Creating your wedding cake

Creating your wedding cake

  • 1
  • 2
  • 3
  • 4
  • 5
(25 ratings)

Several hours depending on ability


Serves 104
Jane Hornby's wedding cake is our simplest ever. And each tier is flavoured differently, so there's something for everyone...

Nutrition and extra info


  • kcal-
  • fat-
  • saturates-
  • carbs-
  • sugars-
  • fibre-
  • protein-
  • salt-
Save to My Good Food
Please sign in or register to save recipes.


    The cakes

    • 1 x top tier, see 'Goes well with'
    • 1 x middle tier, see 'Goes well with'
    • 1 x bottom tier, see 'Goes well with'

    For the marzipan

    • half a 454g jar apricot jam, you'll use the rest later
    • 500g pack natural marzipan

    For the buttercream

    • 500g unsalted butter, softened
    • 1kg icing sugar, sifted
    • jar good-quality lemon curd
    • 142ml carton double cream
    • 200g bar plain chocolate (70% cocoa), broken into pieces

    For the icing

    • FRUIT CAKE - 500g/1lb2oz white ready-to-roll icing, cream food colouring paste
    • LEMON CAKE - 1kg/2lb4oz white ready-to-roll icing, dusty pink food-colouring paste
    • CHOCOLATE CAKE - 1.7kg/3lb 10oz white ready-to-roll icing, ivory food-colouring paste
    • FOR THE BOARD - 800g/1lb12oz white ready-to-roll icing, ivory food-colouring paste

    For stacking the cakes

    • 200g icing sugar
    • 1 egg white
    • dowelling rods

    Special equipment you will need

    • 15cm, 23cm and 30cm deep-round cake tin
    • plenty greaseproof paper
    • thick 35cm diameter silver cake drum (base)
    • thin 15cm, 23cm and 30cm diameter silver cake board
    • long serrated knife
    • palette knife
    • cream, ivory and pink food colouring pastes
    • long roll ing pin
    • 6 standard plastic dowelling rods
    • strong kitchen scissors
    • 1m ivory ribbon, 15mm wide
    • medium artist's paintbrush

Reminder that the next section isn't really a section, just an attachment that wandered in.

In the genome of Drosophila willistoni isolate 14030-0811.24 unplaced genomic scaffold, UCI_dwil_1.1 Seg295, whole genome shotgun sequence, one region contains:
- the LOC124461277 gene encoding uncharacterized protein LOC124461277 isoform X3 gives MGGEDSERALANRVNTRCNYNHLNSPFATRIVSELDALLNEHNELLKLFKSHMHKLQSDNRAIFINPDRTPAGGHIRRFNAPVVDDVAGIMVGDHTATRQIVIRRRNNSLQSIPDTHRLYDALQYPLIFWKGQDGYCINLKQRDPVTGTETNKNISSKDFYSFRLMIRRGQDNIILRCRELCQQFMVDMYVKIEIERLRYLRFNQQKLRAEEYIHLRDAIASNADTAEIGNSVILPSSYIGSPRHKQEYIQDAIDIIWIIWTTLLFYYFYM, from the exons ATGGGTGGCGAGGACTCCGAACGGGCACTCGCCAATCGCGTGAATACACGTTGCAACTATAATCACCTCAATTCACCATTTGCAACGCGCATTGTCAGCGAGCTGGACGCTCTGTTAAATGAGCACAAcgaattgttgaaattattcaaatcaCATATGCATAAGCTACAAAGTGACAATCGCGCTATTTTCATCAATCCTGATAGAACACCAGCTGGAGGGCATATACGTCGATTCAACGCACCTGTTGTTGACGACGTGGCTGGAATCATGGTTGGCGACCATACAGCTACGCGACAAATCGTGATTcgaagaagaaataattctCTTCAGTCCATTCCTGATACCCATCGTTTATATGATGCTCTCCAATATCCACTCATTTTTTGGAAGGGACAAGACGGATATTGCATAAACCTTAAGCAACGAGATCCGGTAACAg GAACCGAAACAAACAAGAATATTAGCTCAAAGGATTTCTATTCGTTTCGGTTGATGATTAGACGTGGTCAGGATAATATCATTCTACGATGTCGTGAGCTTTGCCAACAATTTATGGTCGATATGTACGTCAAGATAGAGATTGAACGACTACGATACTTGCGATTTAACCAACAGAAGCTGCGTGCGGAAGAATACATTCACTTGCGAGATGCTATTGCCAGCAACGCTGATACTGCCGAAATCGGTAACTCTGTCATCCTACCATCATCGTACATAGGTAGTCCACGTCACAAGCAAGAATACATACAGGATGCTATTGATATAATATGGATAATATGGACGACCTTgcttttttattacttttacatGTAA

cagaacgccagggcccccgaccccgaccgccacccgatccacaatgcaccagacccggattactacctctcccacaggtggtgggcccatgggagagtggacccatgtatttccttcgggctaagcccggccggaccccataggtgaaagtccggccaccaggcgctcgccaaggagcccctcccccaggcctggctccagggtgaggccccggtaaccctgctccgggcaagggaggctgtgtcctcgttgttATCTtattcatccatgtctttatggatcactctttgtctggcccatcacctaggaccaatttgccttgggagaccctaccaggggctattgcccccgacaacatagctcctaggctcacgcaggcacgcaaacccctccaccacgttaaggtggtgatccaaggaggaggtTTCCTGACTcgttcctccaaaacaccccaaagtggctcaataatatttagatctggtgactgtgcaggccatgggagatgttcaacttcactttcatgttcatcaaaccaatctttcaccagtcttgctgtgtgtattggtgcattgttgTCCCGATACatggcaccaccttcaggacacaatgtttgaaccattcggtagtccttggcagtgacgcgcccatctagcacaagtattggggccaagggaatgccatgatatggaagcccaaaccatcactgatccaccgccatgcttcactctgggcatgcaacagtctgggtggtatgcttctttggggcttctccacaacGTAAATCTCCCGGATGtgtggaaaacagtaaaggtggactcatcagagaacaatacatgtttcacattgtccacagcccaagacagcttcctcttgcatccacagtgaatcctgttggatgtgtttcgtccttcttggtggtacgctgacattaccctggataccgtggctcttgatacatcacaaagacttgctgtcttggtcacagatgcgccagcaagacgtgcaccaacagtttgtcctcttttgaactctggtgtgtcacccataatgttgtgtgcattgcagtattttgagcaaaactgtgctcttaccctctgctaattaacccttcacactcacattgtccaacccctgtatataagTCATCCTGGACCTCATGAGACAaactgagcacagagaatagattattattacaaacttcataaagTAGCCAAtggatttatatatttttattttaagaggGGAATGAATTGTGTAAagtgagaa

• cooling rack
    • string for measuring
    • 20cm, 25cm, 33cm cake boxes with lids (if transporting the cake)


    1. COVER THE FRUIT CAKE WITH THE MARZIPAN: How to do it: Boil the apricot jam with 2 tbsp water and sieve into a bowl. Brush the 15cm cake board with a little of the apricot jam. Cut off the rounded top of the cake and turn upside-down onto the board. Measure across the top and sides of the cake with string, cut to length and set the string aside. Brush the cake all over with a thin layer of apricot jam.

    2. Dust the work surface with icing sugar and roll the marzipan into a circle big enough to cover the cake top and sides, using the cut string as a guide. Lift over the cake and smooth with your hands. Trim the marzipan to the base of the cake (so you can’t see the board) and leave to dry for one day if time. If not, the cake can be iced straight away.

    3. FILL & COVER THE CHOCOLATE & LEMON CAKES WITH BUTTERCREAM: Adding good-quality lemon curd or silky chocolate ganache transforms simplebuttercream into an indulgent filling.

    4. How you do it: First make the buttercream. Beat the butter until creamy, then gradually beat in the sifted icing sugar. Weigh 600g/1lb 5oz of the mix and stir 5 tbsp of the lemon curd into it.

    5. In a small pan, bring the cream just to the boil, then pour over the chocolate. Leave to stand for 2 mins, then stir until smooth. Once cool but still liquid, fold into the remaining basic buttercream.

    6. Once each cake is completely cool, level off the top using a long serrated knife. Spread a little of the corresponding buttercream over the matching thin cake board. Turn cake upside down onto the board and brush all over with a thin layer of the sieved apricot jam – this helps to prevent stray crumbs getting into the buttercream.

    7. Cut into three layers horizontally - don’t worry if you cut the layers unevenly as it won’t affect the finished cake. If it’s a hot day or warm in your kitchen, refrigerate the cakes for a while – it will firm them up and make cutting and lifting much easier. Lift off each layer as you cut it, and set it aside so that when you re-stack the layers they are in the right order.

    8. If you’ve made the buttercream in advance and it has hardened slightly, warm in the microwave on Defrost for 10 secs and beat well. Using a palette knife, spread approx 1/4 of the buttercream over the first layer of the cake. For the lemon cake, swirl another tbsp or so of lemon curd over the icing. Stack the remaining layers this way, spreading all of the remaining icing over the top and sides of the cake, smoothing it down to meet the cardboard cake base. Smooth all over with your palette knife and set aside. The cakes are now ready for covering with ready-to-roll icing. Filled with buttercream and iced, the cakes will keep for up to 3 days.